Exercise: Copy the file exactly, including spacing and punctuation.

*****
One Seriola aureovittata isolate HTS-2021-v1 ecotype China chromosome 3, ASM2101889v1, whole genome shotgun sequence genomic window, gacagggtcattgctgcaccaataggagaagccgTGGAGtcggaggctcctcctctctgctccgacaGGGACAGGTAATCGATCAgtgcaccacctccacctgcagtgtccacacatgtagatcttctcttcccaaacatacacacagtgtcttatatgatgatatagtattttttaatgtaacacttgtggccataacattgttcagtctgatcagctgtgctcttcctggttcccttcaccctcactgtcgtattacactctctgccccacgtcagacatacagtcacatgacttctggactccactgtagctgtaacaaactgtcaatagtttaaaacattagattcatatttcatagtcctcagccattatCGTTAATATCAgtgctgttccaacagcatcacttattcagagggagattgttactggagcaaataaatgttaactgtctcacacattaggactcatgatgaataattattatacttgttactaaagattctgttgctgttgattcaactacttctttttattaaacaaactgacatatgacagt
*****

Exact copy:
One Seriola aureovittata isolate HTS-2021-v1 ecotype China chromosome 3, ASM2101889v1, whole genome shotgun sequence genomic window, gacagggtcattgctgcaccaataggagaagccgTGGAGtcggaggctcctcctctctgctccgacaGGGACAGGTAATCGATCAgtgcaccacctccacctgcagtgtccacacatgtagatcttctcttcccaaacatacacacagtgtcttatatgatgatatagtattttttaatgtaacacttgtggccataacattgttcagtctgatcagctgtgctcttcctggttcccttcaccctcactgtcgtattacactctctgccccacgtcagacatacagtcacatgacttctggactccactgtagctgtaacaaactgtcaatagtttaaaacattagattcatatttcatagtcctcagccattatCGTTAATATCAgtgctgttccaacagcatcacttattcagagggagattgttactggagcaaataaatgttaactgtctcacacattaggactcatgatgaataattattatacttgttactaaagattctgttgctgttgattcaactacttctttttattaaacaaactgacatatgacagt